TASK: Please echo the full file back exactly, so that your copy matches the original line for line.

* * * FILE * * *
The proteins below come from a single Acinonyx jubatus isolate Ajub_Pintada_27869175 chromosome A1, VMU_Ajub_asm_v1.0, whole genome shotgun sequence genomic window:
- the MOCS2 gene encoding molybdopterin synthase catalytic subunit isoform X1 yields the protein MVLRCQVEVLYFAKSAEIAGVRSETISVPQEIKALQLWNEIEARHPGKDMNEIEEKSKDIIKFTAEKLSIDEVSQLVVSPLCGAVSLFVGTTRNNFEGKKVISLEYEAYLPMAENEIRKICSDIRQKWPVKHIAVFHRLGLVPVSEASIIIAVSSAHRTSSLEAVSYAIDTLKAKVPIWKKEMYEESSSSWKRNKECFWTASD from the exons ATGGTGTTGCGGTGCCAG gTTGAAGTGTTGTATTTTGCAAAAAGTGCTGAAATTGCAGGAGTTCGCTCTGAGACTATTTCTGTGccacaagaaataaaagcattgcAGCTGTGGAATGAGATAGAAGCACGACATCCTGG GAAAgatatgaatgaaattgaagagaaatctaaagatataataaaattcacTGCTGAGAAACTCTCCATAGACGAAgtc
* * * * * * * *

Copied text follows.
The proteins below come from a single Acinonyx jubatus isolate Ajub_Pintada_27869175 chromosome A1, VMU_Ajub_asm_v1.0, whole genome shotgun sequence genomic window:
- the MOCS2 gene encoding molybdopterin synthase catalytic subunit isoform X1 yields the protein MVLRCQVEVLYFAKSAEIAGVRSETISVPQEIKALQLWNEIEARHPGKDMNEIEEKSKDIIKFTAEKLSIDEVSQLVVSPLCGAVSLFVGTTRNNFEGKKVISLEYEAYLPMAENEIRKICSDIRQKWPVKHIAVFHRLGLVPVSEASIIIAVSSAHRTSSLEAVSYAIDTLKAKVPIWKKEMYEESSSSWKRNKECFWTASD from the exons ATGGTGTTGCGGTGCCAG gTTGAAGTGTTGTATTTTGCAAAAAGTGCTGAAATTGCAGGAGTTCGCTCTGAGACTATTTCTGTGccacaagaaataaaagcattgcAGCTGTGGAATGAGATAGAAGCACGACATCCTGG GAAAgatatgaatgaaattgaagagaaatctaaagatataataaaattcacTGCTGAGAAACTCTCCATAGACGAAgtc